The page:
Betsy Corcoran: "Learn All About It!"

By Betsy Corcoran     Dec 31, 2013

Betsy Corcoran: "Learn All About It!"

BoulderCreek, nestled amid the great redwoods of California’s Big Basin state park, was once a loggingtown. In this rural outpost, pavement still gives way quickly to dirtroads. But on the edge of town, there’s a coffee shop with free Wifi, and whenmy errands brought me there at the end of 2013, a snaggletooth man with a bandana wantedto chat. He gestured at the battered notebook computer in front ofhim.

“Oh, these computers are great,” he enthused. “My son taughtme all about it. I didn’t want to learn. But he made me. And I’ve thanked himseveral times. Why, I can get all kinds of books on this thing. And I looked uplots when I was dealing with my lung cancer.”

When old loggers remake themselves as learners, a new epochis upon us. Call it the “learning era.” More and more of us--in the US andaround the world--will make our living with our wits rather than our muscles. To do so, we will have to learn--actively and always.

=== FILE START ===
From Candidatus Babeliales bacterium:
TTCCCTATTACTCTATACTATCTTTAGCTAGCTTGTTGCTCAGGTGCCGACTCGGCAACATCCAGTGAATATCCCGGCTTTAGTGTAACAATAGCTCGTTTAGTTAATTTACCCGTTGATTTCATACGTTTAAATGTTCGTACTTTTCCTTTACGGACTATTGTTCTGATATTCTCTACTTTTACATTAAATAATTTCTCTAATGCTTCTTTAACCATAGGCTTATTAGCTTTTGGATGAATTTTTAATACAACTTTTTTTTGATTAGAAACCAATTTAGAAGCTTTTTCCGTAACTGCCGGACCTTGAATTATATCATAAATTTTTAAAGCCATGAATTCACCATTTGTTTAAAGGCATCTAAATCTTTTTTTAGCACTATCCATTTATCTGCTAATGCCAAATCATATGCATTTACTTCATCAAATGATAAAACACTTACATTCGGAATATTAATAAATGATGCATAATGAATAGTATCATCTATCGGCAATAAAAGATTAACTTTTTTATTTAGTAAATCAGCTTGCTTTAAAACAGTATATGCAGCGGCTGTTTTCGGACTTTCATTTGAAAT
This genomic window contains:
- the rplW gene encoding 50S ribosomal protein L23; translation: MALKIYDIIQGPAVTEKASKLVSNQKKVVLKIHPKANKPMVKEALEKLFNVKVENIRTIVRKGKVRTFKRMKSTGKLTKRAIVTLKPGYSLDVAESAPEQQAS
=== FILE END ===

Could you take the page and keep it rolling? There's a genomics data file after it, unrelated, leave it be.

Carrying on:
And that meansour framework for thinking about “learning” will stretch and bend in a thousand previously unimaginable ways. 

Remember when “work” was something that happened between9:00 am and 5:00 pm, in a building away from home?  

Our attitudes toward learning--who learns, how they learn,when and where they learn and of course, what they learn--are similarly influx. 

We want our children to learn how to learn--and to realizethat each one learns differently. We want them to capitalize on thethings they do well and to get help on those things they find hard. We want ourteachers to be our boldest learners, inspiring and leading students. Wewant learning to be genuine and meaningful, rather than a forced march through random questions designed totrick. We want learners to feel emboldened to ask challenging questions--and tohave the resources to pursue answers orinvent solutions. And we want learning to be part of everyone’s life, no matterwhat the background, ability or age of the learner.

We can’t do these things without appropriate technology. Andso 2014 will be the year when we start to figure out just what--andwhen--technology is a useful lever to unlock learning for everyone, anywhere,and at any time.